The tributes reflected the abundance of those who saw Qaddafi as the last symbol of the good old times when late Yugoslav leader Tito and Qaddafi were great friends in the Non-Aligned Movement, or those who despise "imperialists" who, in their opinion, cooked up the trouble in Libya just like they broke their country apart in the 1990s.
But there was no reaction from politicians or Muslim religious leaders who traveled to Qaddafi in recent years to secure highly profitable business deals or receive lavish donations.
"In our hearts you will always remain BROTHER LEADER and the king of kings," read a notice from employees of a Podgorica cafe bar.
A couple from Serbia, where Qaddafi had been given an honorary doctorate from a private university, called Qaddafi "an honorable" man whom they wished peaceful eternal rest, while a Sarajevan wrote that his "spirit will hover above the Sahara forever".
The Serbian ultranationalist group SNP Nasi and Croatian neofascist politician Mladen Schwartz have hardly anything in common, apart from their admiration for the "Great Leader" and contempt for the democratic West.
"Muammar Qaddafi deserves great respect, keeping in mind that he decided to resist NATO to defend his country and his people," said Igor Marinkovic from SNP Nasi, which regards the alliance as a criminal organization because of its bombing of Serbia in 1999 and the "occupation" of Kosovo since then.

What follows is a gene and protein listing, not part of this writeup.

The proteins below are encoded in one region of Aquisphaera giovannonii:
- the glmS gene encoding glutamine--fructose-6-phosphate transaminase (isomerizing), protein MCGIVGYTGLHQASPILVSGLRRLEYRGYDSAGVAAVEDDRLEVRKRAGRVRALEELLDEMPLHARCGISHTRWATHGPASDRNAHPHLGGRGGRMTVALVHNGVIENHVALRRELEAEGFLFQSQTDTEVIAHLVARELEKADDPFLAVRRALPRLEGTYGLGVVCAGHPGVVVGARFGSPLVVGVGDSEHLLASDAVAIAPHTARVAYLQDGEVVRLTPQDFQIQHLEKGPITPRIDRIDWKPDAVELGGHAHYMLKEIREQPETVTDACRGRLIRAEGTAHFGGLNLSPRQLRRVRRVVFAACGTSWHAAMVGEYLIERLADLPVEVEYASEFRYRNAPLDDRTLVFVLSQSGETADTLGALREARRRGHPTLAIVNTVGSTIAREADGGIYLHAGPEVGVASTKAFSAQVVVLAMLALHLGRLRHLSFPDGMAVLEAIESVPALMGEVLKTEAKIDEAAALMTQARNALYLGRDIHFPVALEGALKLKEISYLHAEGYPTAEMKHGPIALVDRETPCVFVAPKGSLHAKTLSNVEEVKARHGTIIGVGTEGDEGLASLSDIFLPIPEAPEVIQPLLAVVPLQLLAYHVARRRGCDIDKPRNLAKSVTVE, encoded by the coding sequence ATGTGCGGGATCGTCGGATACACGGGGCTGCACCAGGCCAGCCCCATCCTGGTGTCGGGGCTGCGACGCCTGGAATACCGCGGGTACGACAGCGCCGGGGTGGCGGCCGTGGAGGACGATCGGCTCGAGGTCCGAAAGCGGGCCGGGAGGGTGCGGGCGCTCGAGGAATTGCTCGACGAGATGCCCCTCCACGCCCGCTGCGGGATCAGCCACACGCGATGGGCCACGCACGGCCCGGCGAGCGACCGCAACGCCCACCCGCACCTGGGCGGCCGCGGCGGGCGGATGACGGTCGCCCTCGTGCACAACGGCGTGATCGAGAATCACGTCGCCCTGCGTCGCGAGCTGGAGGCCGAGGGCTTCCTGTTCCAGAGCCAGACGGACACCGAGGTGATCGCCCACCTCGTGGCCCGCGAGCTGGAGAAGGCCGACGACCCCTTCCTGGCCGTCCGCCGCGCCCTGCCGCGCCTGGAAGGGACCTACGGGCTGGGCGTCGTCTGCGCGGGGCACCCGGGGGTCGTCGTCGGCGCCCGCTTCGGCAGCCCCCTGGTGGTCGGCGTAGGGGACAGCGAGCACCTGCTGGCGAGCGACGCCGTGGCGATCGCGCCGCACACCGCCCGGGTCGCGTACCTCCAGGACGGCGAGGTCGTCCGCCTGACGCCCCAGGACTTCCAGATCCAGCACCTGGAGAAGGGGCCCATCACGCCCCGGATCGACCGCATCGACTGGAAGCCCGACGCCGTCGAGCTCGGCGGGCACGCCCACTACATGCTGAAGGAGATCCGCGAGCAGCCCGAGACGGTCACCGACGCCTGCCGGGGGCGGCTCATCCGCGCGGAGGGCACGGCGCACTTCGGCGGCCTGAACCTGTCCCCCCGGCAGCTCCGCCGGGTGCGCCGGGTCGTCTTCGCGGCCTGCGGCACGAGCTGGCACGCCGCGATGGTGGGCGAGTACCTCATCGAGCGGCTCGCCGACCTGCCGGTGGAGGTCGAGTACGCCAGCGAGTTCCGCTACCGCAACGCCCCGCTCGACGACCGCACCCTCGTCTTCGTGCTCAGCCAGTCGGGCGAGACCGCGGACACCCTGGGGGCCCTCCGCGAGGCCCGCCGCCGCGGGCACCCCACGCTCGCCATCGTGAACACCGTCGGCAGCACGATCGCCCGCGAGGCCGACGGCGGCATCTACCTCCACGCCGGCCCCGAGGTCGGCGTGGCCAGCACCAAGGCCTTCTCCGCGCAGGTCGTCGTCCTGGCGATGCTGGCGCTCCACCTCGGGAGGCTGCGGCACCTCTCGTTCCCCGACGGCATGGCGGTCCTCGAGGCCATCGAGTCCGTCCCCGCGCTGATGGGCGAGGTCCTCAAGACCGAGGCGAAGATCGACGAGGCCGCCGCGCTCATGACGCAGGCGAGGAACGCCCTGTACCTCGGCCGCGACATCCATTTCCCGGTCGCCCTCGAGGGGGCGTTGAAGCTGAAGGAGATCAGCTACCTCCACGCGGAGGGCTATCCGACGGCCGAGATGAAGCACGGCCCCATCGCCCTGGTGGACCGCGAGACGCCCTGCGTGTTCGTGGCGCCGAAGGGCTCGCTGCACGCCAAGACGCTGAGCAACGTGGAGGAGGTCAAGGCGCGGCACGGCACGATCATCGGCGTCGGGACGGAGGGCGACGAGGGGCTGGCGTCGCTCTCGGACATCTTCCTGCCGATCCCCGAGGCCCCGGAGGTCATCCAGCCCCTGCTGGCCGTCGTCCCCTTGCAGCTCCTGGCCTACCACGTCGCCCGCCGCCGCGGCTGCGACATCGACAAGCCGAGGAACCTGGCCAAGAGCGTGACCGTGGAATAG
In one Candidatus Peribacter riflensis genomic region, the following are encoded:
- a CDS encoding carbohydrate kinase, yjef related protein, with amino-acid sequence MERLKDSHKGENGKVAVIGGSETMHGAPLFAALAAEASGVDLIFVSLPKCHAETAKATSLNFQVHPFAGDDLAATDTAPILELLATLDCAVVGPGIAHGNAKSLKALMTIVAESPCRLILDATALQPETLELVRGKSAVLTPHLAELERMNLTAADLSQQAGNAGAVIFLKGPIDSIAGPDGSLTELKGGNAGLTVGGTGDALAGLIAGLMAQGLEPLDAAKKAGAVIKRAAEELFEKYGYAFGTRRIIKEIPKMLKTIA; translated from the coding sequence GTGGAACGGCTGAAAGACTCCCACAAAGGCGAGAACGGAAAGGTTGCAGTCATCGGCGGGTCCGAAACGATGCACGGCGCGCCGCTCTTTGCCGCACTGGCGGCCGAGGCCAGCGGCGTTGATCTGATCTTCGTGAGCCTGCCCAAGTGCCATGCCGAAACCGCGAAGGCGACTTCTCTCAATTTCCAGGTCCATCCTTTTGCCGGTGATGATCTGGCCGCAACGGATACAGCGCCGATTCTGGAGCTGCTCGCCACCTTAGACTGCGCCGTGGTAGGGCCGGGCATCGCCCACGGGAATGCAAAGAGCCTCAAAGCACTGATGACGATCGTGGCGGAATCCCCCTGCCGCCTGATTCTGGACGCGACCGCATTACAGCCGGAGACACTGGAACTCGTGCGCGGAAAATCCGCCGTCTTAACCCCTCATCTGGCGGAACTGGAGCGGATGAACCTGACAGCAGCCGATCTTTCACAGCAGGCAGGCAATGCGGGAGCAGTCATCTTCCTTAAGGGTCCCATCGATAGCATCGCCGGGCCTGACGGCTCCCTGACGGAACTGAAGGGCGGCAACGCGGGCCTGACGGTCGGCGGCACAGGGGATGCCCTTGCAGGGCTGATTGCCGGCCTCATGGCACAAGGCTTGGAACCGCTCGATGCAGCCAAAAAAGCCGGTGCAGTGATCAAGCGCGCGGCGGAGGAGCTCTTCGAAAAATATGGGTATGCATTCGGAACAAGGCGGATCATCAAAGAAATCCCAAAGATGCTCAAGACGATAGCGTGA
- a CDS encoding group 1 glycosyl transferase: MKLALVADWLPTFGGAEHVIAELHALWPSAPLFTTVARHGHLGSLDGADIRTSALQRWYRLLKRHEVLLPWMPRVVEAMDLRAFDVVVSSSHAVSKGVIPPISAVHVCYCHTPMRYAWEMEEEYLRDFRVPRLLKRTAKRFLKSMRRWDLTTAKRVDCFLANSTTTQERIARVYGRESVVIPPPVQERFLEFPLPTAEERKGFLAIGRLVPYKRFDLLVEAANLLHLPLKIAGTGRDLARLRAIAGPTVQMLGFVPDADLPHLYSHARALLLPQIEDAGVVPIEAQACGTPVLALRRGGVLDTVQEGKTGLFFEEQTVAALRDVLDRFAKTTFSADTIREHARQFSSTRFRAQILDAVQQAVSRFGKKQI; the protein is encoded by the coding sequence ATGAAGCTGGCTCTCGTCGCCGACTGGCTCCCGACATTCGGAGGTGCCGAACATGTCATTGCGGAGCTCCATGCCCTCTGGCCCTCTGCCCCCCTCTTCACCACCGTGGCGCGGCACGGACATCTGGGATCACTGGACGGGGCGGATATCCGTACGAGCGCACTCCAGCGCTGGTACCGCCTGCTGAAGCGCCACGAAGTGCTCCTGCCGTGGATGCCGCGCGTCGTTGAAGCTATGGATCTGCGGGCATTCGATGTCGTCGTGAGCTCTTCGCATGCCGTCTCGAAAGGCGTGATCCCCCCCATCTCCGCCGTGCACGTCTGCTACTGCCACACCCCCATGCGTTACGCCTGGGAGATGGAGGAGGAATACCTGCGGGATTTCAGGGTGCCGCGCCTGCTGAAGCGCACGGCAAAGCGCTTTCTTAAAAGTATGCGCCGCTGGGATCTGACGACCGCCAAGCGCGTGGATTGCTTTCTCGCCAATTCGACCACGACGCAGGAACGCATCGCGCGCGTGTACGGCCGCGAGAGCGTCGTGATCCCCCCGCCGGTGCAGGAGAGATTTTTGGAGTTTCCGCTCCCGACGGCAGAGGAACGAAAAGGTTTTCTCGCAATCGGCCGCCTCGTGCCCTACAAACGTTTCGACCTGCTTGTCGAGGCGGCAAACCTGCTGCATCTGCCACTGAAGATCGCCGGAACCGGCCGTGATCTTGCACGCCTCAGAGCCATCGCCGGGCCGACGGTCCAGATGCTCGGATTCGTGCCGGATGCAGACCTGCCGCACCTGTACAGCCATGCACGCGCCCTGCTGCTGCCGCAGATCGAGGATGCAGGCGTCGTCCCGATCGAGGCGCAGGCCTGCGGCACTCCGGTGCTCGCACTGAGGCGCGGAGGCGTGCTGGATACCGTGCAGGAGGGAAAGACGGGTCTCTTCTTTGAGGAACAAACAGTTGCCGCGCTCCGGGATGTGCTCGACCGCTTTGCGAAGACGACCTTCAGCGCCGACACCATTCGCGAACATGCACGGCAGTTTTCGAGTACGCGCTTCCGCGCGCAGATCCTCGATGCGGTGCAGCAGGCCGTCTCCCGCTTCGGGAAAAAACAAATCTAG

They had also organized support rallies for Qaddafi after the start of the revolution in Libya.
Schwartz, a leader of the marginal New Croatian Right party, wrote in a statement that Qaddafi "has for a long time been a thorn in the eye of the greedy Judeo-American capitalism, which deposed and killed him in a cruel aggression."
One visitor to the website of RFE/RL's Balkan Service said in a comment on an article about Libya after Qaddafi that his killing exposed the real face of today's international justice and respect for human rights.
"Glory to Colonel Qaddafi, the real hero and martyr in the fight for the freedom of the mankind," the poster said.
For cultural sociologist Ratko Bozovic from Belgrade, tributes to Qaddafi reflect a confusion that dominates in society.
"I wonder whether these are expressions of piety, sorrow, misunderstanding...some personal spite, or just publicity-seeking," Bozovic told RFE/RL.
-- Nedim Dervisbegovic, based on reporting by Ognjen Zoric in Belgrade